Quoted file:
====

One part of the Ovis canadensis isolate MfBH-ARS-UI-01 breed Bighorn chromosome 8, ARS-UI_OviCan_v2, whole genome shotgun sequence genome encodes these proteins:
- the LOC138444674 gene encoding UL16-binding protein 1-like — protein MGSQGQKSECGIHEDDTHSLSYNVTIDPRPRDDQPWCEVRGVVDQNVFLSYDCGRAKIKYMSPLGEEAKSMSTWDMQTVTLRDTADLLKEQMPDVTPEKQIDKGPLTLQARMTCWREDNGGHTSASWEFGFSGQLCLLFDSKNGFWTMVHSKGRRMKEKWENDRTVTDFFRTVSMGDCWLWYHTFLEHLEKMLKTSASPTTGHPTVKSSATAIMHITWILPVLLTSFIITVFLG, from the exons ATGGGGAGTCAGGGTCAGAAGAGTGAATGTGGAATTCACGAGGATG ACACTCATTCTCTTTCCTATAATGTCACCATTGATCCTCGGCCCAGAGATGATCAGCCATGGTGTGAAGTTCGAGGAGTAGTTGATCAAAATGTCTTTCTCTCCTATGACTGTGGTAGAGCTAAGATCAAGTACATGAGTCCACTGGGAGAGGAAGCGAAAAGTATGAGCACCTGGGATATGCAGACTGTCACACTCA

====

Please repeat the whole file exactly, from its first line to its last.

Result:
One part of the Ovis canadensis isolate MfBH-ARS-UI-01 breed Bighorn chromosome 8, ARS-UI_OviCan_v2, whole genome shotgun sequence genome encodes these proteins:
- the LOC138444674 gene encoding UL16-binding protein 1-like — protein MGSQGQKSECGIHEDDTHSLSYNVTIDPRPRDDQPWCEVRGVVDQNVFLSYDCGRAKIKYMSPLGEEAKSMSTWDMQTVTLRDTADLLKEQMPDVTPEKQIDKGPLTLQARMTCWREDNGGHTSASWEFGFSGQLCLLFDSKNGFWTMVHSKGRRMKEKWENDRTVTDFFRTVSMGDCWLWYHTFLEHLEKMLKTSASPTTGHPTVKSSATAIMHITWILPVLLTSFIITVFLG, from the exons ATGGGGAGTCAGGGTCAGAAGAGTGAATGTGGAATTCACGAGGATG ACACTCATTCTCTTTCCTATAATGTCACCATTGATCCTCGGCCCAGAGATGATCAGCCATGGTGTGAAGTTCGAGGAGTAGTTGATCAAAATGTCTTTCTCTCCTATGACTGTGGTAGAGCTAAGATCAAGTACATGAGTCCACTGGGAGAGGAAGCGAAAAGTATGAGCACCTGGGATATGCAGACTGTCACACTCA